Interest rate increase on student debts rejected

Demonstration against the interest rate increase in Amsterdam at the end of last month. Photo: HOP

Last year, with the smallest possible majority, the House of Representatives approved the plan to increase interest on student debts from 2020 onwards. The government wanted to link the interest rate to the 10-year interest rate on government loans, so that former students with an average loan (21 thousand euros) and an above-average income than around 12 euros in the month would pay more interest. The plan was ultimately to provide the Treasury with around 226 million euros a year.

But last week the Senate was not enthusiastic about the bill of Van Engelshoven and feared the accessibility of higher education. Even her own D66 party and the one-man group Duthler, who could prevent a majority with her vote, were not convinced.

The minister took her bill back to the Council of Ministers for reconsideration. Today she is withdrawing her bill. “In the plenary treatment I found that there is insufficient support for the bill,” she writes (in Dutch ed.) in a statement.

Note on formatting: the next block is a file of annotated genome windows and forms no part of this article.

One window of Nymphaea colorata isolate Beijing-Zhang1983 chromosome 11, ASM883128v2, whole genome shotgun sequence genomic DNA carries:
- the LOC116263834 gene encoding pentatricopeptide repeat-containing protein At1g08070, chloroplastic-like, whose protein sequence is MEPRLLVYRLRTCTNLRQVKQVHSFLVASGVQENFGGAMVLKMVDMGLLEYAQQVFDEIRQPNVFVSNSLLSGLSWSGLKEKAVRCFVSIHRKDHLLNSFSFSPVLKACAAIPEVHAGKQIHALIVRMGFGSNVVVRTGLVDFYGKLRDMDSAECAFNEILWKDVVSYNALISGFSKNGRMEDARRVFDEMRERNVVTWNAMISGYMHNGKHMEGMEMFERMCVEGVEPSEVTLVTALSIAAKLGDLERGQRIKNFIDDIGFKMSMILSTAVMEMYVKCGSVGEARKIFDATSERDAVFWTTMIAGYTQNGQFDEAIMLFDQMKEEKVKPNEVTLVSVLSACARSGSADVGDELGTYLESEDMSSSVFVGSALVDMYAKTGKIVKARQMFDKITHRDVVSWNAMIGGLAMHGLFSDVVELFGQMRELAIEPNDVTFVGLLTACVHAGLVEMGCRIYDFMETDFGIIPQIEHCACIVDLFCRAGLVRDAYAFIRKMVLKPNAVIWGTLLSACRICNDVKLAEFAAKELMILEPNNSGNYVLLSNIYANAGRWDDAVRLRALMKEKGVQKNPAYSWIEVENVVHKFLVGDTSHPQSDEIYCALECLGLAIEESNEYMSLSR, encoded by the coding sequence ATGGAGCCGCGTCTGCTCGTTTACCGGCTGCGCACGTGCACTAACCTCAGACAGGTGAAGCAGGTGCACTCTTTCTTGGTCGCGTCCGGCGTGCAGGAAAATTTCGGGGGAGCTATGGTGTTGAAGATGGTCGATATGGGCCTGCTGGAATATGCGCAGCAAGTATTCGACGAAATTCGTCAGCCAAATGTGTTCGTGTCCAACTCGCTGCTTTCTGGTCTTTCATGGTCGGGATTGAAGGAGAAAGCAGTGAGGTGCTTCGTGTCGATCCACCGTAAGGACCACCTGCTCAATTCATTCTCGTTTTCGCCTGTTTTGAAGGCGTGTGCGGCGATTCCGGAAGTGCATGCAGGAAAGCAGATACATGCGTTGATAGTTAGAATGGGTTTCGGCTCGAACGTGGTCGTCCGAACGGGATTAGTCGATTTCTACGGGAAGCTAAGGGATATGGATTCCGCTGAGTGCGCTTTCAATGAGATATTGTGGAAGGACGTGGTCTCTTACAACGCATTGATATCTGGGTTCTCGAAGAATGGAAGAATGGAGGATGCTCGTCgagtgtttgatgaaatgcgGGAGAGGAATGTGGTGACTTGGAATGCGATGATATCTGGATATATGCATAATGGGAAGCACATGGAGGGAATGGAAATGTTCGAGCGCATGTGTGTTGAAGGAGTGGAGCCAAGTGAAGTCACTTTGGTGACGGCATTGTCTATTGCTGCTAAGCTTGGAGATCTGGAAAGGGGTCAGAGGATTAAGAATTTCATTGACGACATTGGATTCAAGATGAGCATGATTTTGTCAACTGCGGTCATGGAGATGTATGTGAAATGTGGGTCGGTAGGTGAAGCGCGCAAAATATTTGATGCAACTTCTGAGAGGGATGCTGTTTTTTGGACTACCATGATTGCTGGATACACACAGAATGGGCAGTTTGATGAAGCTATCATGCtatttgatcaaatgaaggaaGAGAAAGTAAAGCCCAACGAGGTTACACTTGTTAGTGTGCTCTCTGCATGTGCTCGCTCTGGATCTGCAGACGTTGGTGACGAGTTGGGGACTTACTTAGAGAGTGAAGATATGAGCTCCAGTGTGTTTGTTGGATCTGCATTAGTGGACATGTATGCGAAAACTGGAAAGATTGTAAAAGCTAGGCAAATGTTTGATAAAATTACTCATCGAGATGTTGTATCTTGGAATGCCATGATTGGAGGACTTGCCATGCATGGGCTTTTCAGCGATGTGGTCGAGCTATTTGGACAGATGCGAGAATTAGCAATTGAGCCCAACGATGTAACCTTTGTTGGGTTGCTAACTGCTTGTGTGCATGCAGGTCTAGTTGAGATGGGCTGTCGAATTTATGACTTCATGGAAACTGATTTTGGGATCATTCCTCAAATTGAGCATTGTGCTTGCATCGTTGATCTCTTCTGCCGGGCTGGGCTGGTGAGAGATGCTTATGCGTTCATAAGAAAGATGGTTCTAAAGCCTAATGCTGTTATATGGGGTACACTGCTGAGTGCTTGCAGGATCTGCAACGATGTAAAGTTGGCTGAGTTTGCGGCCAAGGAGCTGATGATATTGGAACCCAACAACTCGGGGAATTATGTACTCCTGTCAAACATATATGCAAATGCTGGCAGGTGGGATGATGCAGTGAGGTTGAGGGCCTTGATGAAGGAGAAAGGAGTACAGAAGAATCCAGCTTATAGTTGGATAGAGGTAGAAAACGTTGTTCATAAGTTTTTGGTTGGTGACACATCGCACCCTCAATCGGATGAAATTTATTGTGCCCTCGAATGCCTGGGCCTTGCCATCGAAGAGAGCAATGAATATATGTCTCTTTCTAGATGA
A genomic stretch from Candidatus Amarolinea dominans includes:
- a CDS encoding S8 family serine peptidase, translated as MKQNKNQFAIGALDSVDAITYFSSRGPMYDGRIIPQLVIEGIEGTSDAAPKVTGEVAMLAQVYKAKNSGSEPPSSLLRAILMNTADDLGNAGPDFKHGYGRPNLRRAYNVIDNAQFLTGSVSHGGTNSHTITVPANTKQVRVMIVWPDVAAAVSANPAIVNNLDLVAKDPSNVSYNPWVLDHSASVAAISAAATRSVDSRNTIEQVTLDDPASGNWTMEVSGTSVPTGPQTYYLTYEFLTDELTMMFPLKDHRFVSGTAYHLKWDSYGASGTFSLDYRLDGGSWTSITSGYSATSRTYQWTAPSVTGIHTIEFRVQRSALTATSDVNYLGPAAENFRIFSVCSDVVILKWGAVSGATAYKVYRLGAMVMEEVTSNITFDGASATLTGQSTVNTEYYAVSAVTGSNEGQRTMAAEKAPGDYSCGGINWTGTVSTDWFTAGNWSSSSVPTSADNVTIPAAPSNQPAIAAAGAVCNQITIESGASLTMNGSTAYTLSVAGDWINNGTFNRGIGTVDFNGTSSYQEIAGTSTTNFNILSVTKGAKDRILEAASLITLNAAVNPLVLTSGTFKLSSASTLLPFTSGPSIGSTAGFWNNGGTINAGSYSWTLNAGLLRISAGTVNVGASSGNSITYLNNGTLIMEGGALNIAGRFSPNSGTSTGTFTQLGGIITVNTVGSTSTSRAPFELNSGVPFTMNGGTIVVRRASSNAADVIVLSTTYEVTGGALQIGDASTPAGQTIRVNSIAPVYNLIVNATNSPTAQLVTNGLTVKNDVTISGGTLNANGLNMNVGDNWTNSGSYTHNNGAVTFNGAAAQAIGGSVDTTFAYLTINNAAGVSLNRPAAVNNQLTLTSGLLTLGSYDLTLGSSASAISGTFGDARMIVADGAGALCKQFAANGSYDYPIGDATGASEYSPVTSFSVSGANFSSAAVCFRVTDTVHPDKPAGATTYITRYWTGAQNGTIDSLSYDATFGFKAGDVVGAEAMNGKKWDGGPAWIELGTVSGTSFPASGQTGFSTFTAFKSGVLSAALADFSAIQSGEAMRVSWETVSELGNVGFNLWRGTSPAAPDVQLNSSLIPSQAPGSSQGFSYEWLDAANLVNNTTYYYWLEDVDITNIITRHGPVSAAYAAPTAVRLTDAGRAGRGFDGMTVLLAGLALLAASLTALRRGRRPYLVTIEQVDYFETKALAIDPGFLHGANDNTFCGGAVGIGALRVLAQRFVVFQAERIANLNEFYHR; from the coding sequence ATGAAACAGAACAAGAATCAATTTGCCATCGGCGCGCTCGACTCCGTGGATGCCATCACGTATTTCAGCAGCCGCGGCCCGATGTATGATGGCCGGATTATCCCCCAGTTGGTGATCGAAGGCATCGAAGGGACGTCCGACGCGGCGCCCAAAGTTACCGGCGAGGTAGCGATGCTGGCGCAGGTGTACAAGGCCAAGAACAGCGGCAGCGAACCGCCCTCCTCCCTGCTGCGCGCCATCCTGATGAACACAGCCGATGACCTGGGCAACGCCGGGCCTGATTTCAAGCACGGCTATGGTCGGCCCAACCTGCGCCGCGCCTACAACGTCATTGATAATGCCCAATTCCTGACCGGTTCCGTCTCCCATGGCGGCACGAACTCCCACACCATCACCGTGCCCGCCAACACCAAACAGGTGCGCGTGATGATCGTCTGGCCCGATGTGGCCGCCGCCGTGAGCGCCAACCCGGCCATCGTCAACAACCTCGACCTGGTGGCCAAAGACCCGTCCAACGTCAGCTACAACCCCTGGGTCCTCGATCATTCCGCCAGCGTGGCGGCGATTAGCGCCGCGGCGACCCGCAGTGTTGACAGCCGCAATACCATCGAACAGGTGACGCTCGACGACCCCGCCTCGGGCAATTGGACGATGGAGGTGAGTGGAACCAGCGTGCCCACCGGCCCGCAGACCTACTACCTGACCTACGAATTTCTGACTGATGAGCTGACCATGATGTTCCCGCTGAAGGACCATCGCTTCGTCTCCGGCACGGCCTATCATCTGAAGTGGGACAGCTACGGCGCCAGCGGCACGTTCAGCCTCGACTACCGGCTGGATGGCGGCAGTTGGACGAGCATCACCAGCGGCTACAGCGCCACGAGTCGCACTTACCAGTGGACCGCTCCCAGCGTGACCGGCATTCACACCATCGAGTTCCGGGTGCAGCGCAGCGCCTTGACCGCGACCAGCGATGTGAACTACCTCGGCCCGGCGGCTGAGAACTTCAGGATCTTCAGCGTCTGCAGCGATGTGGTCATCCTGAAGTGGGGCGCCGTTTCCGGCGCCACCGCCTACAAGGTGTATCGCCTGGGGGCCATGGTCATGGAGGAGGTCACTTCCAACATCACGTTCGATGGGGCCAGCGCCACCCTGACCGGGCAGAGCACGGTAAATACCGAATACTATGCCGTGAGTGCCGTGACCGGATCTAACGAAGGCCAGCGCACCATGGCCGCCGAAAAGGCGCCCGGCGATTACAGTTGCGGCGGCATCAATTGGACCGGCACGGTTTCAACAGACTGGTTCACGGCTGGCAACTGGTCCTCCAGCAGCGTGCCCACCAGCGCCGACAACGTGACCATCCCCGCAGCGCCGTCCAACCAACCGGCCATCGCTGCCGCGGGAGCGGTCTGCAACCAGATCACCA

The student unions are happy with the news. Tom van den Brink, chairman of the Interstedelijk Studenten Overleg (“Intercity Student Counsel”): “For almost a year we provided strong criticism and it was heard. This is a huge victory for students and the access to education.”

Chairman of the National Student Union Carline van Breugel: “In the past year we fought very hard against the interest rate increase. Now that this is successful, students can breathe with relief.”